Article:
ATSI continues to be a place where I can simply be myself. Whether I am discussing work topics, weekend plans, reacting to a joke, or learning about my coworkers and their interests I have always felt comfortable. I have never felt the need to change my actions, behaviors, or ideas to fit an idea others deem to be appropriate to my identity. I have never felt judgement or criticism for falling outside typical norms or behaviors. I am exactly who I want to be with my coworkers and friends.

What do you want others to know about Pride?

Pride has a rich history. Today it is a symbol of love and acceptance but the LGBTQ story has not always been filled with rainbows. I am humbled by the struggle that past generations have endured to make my life easier. Ignoring those past struggles would be a mistake and a disservice to my LGBTQ friends. I want others to remember these struggles, appreciate the growth and strength our community has developed, and then celebrate love in all its forms.

-Robin

How does ATSI Support you in bringing your full self to work?

At many places I’ve worked, our community has had to hide. We find each other in secret and can’t tell an ally from someone who isn’t. At ATSI, I can come to work and find my community. They’re my co-workers, they’re my superiors; They are celebrated and supported and encouraged to be only themselves. They display their significant others proudly. And are able to support other LGBT persons in the office without shame or fear.

What do you want others to know about Pride?

That a black trans* woman, Marsha P. Johnson, is responsible for our revolution. That our freedom stands on the bones of those who have died from hate and neglect and fear. And that while Pride is a time to celebrate and share our stories and lives with each other, it’s also a time to reflect; A time to remember those who paid the price so we can be full of Pride.

What’s your favorite memory about Pride?

It was a stark memory, leaving the Pride celebrations my first year. Seeing everyone on the bus removing their rainbow stickers and smooshing their flamboyant hair down flat. Ready to hide once again. I see it every year; The day of jubilation and carefree wonder, stifled by the fear and anxiety of being found. There’s something heart-rendingly beautiful that, for three heat filled days in June, anyone can be who they truly are – even if it’s only for a glimmer of a moment.

-Ashley

What does Pride mean to you?

Pride is a time for me to look inward and ask myself what I’ve done to help others feel loved and accepted. How can I be a better supporter and friend? What can I do to promote and fight for inclusion? Pride to me is helping otherwise feel heard and seen. It’s listening and encouraging and empowering those who have felt (or maybe still feel) like their voice and feelings and opinions don’t matter. Pride is encouraging people to be proud of who they are and what they bring to our world.

-Annette

What does Pride mean to you?

Pride, to me, is a time for me to reflect on my community, celebrate our successes, and understand where we need to come together to build a future that ensures that we are all safe and accounted for. Our community intersects with so many different identities, but Pride is the one time of year that we can all come together and celebrate our differences in the likeness that we share. There are so many times throughout the year, and throughout our day-to-day life, that LGBTQIA+ people feel as though we don’t belong, or silently doubt that we do belong, but Pride gives us that moment to believe in ourselves. We get to push the doubt aside and celebrate who we are and find happiness and joy in what sets us apart. The sense of community that exists during Pride is transformative whether we are celebrating things like marriage equality, mourning the loss of our peers at Pulse, or simply walking down the street with our heads held high and with smiles on our faces. Pride gives us that moment as a community to be present in life exactly how we are supposed to be and know that we are not alone.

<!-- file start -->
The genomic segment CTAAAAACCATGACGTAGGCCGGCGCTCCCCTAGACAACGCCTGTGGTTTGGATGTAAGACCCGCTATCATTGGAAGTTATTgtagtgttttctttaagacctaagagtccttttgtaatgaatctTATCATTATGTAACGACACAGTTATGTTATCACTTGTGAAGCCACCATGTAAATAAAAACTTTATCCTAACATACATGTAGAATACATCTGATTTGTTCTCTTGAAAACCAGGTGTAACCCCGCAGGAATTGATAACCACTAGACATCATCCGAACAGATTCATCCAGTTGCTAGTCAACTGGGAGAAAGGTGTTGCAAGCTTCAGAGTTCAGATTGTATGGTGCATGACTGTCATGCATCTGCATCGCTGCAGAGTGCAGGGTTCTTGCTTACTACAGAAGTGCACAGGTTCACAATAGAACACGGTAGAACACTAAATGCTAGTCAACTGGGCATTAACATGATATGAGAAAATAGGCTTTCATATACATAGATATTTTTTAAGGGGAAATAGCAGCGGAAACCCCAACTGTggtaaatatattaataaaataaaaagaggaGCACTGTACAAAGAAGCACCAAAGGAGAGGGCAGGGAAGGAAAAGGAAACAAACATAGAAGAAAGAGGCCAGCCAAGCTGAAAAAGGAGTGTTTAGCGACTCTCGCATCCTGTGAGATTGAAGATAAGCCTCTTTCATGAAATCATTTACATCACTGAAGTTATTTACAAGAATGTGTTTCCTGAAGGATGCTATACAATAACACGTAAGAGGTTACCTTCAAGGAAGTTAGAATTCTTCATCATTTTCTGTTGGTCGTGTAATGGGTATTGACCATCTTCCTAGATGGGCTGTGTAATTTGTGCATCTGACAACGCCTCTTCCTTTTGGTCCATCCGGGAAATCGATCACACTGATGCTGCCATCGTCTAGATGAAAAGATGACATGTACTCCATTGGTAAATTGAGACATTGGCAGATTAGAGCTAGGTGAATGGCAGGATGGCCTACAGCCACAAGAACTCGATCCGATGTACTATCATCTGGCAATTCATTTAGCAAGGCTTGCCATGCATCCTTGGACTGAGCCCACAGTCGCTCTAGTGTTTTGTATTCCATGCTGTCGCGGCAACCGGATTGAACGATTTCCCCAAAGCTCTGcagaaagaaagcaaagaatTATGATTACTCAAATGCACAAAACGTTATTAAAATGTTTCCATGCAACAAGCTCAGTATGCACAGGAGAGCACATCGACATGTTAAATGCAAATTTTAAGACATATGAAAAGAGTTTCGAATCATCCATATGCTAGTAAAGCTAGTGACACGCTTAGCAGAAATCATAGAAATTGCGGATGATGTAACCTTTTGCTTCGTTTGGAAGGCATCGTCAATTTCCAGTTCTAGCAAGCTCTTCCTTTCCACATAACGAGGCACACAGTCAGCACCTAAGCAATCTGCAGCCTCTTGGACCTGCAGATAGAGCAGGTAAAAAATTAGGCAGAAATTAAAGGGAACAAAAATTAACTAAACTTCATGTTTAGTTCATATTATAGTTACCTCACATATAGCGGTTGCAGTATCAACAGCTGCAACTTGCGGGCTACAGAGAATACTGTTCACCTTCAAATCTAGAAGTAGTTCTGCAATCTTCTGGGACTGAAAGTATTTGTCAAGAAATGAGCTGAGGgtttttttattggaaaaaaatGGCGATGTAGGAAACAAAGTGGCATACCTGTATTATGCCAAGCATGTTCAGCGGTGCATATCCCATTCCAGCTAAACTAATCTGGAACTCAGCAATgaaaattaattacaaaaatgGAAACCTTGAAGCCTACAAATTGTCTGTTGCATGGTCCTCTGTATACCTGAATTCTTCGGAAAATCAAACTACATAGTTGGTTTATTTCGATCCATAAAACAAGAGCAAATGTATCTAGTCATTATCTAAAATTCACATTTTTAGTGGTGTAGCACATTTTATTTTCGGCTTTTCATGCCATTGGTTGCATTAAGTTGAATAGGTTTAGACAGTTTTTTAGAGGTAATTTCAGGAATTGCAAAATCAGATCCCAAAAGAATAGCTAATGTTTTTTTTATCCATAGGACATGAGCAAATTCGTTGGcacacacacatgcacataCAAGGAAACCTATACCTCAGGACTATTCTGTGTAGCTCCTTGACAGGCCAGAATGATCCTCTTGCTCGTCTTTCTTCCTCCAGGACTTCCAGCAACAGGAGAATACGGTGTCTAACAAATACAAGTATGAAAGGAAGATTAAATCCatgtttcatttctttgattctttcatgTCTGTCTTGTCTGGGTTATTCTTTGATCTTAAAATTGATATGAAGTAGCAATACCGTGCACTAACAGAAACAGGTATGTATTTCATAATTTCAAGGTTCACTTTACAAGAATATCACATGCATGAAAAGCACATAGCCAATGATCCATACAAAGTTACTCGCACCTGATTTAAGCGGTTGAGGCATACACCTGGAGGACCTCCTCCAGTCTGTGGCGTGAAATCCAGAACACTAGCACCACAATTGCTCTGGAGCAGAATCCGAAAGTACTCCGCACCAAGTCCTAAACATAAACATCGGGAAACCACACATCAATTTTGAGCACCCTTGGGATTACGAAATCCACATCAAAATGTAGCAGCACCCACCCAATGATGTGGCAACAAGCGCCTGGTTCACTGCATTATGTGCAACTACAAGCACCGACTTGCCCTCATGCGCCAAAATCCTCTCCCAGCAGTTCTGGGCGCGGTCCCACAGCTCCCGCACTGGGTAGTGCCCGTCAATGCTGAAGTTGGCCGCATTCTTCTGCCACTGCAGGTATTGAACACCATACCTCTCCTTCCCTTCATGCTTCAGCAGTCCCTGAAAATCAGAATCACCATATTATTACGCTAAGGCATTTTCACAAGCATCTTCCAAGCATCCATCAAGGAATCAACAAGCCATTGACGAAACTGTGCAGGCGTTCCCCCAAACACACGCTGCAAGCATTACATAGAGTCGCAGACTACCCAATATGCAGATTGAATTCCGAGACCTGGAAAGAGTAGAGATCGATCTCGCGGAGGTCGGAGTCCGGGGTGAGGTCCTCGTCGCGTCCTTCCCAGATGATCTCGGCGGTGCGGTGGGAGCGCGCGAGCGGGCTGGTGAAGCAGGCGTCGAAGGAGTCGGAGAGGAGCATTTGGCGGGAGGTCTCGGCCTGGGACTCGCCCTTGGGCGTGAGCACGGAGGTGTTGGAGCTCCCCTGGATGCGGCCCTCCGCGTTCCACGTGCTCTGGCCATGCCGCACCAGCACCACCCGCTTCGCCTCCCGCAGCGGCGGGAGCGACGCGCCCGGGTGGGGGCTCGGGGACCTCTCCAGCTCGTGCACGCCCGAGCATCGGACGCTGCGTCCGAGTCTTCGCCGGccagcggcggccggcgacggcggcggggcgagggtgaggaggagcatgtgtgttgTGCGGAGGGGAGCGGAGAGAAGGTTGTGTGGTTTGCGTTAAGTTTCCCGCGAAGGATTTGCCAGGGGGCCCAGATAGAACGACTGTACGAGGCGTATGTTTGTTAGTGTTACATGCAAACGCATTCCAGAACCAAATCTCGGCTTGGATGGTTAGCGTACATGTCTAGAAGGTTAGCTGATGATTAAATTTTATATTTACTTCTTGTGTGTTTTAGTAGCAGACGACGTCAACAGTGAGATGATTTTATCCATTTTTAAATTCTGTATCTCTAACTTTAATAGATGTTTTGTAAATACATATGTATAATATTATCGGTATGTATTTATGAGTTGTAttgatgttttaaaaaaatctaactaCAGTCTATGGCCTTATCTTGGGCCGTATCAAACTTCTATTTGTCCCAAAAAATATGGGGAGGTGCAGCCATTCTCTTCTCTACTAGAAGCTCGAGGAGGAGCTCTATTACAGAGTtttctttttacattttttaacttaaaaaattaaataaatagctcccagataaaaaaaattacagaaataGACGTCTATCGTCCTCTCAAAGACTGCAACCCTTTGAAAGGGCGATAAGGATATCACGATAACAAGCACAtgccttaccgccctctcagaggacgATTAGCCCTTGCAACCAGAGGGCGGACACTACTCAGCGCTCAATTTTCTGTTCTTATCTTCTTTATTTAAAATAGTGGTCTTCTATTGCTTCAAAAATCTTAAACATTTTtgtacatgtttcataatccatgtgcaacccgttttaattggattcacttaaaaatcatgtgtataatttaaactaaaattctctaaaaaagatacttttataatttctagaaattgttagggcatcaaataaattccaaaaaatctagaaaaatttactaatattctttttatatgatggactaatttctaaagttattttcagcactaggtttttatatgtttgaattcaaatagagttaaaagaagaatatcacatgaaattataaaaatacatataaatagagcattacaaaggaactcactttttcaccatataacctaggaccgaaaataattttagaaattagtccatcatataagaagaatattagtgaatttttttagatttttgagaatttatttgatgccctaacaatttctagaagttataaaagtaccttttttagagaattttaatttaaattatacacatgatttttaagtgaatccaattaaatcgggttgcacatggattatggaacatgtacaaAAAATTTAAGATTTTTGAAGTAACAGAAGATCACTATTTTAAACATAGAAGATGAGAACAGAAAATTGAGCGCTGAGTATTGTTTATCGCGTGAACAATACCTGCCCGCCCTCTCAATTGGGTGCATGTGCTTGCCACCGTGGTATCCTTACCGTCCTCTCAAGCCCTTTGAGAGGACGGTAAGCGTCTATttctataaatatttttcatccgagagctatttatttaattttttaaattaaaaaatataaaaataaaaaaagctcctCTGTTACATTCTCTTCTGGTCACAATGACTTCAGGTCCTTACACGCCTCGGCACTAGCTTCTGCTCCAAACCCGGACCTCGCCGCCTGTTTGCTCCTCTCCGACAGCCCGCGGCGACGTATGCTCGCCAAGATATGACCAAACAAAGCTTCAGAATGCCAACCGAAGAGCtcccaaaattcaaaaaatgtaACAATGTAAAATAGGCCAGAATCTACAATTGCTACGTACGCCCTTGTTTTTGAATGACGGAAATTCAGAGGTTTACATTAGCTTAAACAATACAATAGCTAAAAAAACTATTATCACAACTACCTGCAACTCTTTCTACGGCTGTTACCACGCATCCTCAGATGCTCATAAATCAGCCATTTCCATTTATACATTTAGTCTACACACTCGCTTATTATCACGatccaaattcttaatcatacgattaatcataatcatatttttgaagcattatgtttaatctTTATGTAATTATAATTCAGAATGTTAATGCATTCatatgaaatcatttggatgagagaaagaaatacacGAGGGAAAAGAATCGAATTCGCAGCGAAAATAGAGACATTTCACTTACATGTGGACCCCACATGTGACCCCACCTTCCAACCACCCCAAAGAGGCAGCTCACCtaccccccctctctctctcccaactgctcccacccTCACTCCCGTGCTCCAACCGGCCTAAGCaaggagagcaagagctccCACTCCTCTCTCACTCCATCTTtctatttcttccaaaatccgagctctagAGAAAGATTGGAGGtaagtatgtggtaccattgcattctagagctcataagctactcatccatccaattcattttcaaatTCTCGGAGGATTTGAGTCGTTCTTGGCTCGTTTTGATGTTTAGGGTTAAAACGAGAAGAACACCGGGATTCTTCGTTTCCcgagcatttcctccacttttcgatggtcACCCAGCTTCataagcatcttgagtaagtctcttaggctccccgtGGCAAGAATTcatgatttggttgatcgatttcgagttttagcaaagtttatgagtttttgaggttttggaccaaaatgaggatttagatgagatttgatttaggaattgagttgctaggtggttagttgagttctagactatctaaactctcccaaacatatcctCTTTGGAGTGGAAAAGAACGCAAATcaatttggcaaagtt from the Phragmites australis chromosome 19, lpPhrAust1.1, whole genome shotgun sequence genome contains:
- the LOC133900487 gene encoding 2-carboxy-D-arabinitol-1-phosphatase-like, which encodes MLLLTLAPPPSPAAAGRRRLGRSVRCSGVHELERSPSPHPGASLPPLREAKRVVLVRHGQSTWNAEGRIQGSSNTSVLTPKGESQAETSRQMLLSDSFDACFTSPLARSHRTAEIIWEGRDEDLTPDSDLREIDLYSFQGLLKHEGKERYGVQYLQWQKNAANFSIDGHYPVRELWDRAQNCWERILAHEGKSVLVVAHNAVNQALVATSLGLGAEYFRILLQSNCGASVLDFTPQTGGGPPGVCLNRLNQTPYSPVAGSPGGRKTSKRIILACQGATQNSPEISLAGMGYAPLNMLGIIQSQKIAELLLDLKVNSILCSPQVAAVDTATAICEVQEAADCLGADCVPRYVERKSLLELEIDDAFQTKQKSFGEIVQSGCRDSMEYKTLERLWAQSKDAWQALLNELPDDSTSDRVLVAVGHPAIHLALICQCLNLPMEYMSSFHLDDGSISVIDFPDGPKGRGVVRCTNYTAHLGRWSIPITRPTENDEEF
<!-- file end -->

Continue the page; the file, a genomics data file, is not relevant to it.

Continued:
-Tyler DeHart-Krahn

What does Pride mean to you?

It means being comfortable in your own skin. Even if it makes other people uncomfortable sometimes. Regardless of what others tell you to be. Regardless of whether you are part of the QUILTBAGS community. Regardless of whether you are part of any community. Pride is the opposite of shame.

How does ATSI support you in bringing your full self to work?

ATSI’s radically progressive policies and culture puts people first, and it shows. We dispense with the superficial ping-pong tables, beer kegs, massage chairs. We build real community with office dogs, fresh pots, and open PTO.

What do you want others to know about Pride?

If you feel shame or discomfort due to the way other people choose to live or conduct themselves, you are part of the problem. If you love, help, support, celebrate other people in whichever way they choose to live or conduct themselves, you are part of the solution.

What does Pride mean to you?

Pride has a new meaning for me this year because I will be celebrating my 1 year anniversary with my husband. We initially chose another week, but, fate intervened and we ended up getting married during Seattle’s pride weekend. Pride has always been a time to celebrate inclusiveness and understanding, but this year pride has come to mean commitment and future possibilities for me and my new family.

-Charlie

What does Pride mean to you?

To me, Pride is about people getting to be their real self – the person that makes them the most happy, the most productive, and the most joyful – whatever that is for them.  When I see companies, organizations and individuals celebrating pride, displaying their support, and being open about who they are, it makes me want to cheer – to say YES! GO! BE YOU! Everyone deserves the to know that it’s okay to be who they are, and to be celebrated for it.

-Chelsea